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Research Article
Micromelanconis kaihuiae gen. et sp. nov., a new diaporthalean fungus from Chinese chestnut branches in southern China
expand article infoNing Jiang, Qin Yang§, Xin-Lei Fan, Cheng-Ming Tian
‡ Beijing Forestry University, Beijing, China
§ Central South University of Forestry and Technology, Changsha, China
Open Access

Abstract

Melanconis-like fungi are distributed in several families of Diaporthales, mainly Juglanconidaceae, Melanconidaceae, Melanconiellaceae and Pseudomelanconidaceae. A new Melanconis-like genus of Pseudomelanconidaceae was discovered on branches of Chinese chestnut (Castanea mollissima) in southern China, which was confirmed by both morphology and phylogenetic analysis of combined ITS, LSU, tef1a and rpb2 sequences. The new genus Micromelanconis is characterized by two types of conidia from natural substrate and manual media of PDA, respectively. Conidia from Chinese chestnut branches are pale brown, ellipsoid, multiguttulate, aseptate with hyaline sheath. While conidia from PDA plates are pale brown, long dumbbell-shaped, narrow at the middle and wide at both ends, multiguttulate, aseptate, and also with hyaline sheath. All Pseudomelanconidaceae species were only reported on tree branches in China until now. More interesting taxa may be discovered if detailed surveys on tree-inhabiting fungi are carried out in East Asia in the future.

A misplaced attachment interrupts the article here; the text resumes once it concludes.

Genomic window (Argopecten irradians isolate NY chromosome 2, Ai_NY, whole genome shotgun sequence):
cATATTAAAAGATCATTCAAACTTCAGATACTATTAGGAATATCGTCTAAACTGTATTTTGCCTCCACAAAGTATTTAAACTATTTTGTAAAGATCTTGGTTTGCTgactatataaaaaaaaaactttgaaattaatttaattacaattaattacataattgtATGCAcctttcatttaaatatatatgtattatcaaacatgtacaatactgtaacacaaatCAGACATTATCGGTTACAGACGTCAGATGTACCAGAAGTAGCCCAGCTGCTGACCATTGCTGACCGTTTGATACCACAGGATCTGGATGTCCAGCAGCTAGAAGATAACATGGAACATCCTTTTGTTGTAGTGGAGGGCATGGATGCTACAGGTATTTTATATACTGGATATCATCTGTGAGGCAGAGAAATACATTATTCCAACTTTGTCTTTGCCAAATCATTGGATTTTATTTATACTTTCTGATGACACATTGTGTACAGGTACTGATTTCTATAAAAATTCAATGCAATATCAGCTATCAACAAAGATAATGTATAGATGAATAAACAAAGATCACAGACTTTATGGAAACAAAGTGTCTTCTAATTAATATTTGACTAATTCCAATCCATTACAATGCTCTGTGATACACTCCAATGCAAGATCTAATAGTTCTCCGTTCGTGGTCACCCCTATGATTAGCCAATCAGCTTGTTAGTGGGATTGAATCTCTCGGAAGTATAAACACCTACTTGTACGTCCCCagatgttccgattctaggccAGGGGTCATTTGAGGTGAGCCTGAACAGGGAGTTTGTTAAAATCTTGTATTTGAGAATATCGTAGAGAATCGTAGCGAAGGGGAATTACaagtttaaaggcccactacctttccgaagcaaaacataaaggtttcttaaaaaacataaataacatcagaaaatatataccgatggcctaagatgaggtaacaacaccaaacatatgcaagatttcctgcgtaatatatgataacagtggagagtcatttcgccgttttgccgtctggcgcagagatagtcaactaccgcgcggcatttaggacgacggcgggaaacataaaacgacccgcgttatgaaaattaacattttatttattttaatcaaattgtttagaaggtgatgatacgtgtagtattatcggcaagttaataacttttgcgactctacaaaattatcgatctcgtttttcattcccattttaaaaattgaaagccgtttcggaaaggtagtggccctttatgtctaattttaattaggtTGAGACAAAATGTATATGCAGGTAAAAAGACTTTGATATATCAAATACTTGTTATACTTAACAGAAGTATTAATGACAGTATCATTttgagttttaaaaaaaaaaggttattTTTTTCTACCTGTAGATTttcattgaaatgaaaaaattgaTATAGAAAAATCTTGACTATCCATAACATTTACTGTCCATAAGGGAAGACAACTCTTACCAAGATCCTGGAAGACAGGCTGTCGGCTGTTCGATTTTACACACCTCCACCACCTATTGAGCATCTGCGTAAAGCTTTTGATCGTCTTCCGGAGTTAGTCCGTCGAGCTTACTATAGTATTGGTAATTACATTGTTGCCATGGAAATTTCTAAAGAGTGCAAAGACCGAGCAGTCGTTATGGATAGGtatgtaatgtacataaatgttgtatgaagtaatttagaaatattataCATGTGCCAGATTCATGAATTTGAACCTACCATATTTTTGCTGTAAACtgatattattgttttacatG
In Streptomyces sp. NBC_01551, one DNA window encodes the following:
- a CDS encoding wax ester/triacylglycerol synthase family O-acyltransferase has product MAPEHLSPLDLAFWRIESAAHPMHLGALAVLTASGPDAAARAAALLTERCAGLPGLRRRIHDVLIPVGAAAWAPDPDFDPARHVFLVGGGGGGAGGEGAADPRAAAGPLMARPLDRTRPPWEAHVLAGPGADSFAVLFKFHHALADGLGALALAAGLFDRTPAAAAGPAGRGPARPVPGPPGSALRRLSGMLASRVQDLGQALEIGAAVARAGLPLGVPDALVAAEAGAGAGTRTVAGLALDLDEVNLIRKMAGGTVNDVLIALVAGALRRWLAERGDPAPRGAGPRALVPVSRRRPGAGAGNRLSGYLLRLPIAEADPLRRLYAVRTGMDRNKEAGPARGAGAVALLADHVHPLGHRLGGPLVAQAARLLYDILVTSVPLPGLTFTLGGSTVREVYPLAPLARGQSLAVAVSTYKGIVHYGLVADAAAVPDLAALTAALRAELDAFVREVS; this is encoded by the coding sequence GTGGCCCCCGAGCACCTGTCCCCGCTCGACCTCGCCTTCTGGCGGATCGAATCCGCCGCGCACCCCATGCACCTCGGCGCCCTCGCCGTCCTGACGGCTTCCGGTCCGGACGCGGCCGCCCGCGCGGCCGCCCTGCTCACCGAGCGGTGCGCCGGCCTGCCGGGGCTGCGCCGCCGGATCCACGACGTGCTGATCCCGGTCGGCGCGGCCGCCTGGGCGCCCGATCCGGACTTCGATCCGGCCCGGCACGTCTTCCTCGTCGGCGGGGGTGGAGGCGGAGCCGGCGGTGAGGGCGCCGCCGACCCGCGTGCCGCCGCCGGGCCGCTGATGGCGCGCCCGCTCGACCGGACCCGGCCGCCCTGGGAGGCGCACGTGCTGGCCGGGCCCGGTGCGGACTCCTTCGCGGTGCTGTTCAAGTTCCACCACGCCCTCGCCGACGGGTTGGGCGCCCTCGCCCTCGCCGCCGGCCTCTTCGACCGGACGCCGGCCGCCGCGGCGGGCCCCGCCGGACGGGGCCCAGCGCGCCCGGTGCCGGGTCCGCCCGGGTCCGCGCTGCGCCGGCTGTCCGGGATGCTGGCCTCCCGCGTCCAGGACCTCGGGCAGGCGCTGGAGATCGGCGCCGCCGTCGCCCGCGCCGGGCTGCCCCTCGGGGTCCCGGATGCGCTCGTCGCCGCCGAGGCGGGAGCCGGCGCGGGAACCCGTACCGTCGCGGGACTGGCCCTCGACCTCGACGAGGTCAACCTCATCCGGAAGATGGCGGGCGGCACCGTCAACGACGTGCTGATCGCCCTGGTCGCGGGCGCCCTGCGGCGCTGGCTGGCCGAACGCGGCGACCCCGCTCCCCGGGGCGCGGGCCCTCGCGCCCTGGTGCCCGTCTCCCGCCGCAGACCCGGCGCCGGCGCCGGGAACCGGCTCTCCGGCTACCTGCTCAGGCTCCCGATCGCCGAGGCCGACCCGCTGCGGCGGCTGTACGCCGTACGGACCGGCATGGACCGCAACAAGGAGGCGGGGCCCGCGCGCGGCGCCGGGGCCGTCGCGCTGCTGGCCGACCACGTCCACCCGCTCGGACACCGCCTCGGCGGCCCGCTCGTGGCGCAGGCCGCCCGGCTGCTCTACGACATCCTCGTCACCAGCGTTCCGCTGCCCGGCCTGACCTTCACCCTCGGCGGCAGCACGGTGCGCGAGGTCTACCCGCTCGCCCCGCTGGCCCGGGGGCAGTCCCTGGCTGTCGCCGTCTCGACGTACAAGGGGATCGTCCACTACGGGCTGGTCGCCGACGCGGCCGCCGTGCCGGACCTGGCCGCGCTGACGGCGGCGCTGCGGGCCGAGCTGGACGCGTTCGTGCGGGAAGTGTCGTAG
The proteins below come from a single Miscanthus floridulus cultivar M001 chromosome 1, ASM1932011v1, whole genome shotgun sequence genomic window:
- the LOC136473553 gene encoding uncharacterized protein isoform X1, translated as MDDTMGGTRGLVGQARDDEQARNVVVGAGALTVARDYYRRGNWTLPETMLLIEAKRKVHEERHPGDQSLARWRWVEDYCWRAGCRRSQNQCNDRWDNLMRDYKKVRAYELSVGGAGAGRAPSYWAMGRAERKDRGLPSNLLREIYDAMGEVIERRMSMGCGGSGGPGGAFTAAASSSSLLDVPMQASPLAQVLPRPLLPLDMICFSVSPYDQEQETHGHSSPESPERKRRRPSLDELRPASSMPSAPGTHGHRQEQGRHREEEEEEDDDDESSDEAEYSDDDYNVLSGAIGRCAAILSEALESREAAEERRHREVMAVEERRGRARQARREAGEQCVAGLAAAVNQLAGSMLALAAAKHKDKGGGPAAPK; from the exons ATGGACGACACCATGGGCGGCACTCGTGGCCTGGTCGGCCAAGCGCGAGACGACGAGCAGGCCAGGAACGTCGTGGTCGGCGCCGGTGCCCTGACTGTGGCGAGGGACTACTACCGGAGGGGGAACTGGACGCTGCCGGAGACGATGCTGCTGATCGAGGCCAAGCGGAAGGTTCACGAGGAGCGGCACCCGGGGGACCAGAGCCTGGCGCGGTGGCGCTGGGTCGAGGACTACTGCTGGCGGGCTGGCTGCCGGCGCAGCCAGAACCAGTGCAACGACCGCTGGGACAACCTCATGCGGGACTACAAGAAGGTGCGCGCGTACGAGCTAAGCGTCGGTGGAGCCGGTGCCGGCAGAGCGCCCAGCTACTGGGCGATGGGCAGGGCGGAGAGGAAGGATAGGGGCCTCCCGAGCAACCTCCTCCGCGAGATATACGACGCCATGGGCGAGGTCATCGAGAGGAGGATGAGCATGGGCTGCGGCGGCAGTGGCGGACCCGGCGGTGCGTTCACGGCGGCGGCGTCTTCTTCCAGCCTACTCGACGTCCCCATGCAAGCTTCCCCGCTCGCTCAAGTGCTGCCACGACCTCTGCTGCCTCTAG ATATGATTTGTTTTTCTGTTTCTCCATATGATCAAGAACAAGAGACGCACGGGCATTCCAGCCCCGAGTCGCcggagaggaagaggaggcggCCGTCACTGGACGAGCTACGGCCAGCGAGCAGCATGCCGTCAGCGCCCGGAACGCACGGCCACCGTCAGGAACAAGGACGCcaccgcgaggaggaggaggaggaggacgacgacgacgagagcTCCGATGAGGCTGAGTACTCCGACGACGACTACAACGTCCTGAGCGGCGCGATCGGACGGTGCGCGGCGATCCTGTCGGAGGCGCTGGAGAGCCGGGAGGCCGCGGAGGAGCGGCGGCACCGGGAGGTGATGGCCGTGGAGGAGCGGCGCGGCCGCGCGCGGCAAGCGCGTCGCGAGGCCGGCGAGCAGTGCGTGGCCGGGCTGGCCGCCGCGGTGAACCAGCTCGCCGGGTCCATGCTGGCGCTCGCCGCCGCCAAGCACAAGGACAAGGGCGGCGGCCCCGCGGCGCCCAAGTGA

Keywords

Castanea mollissima, Diaporthales, DNA phylogeny, Melanconis, systematics

Introduction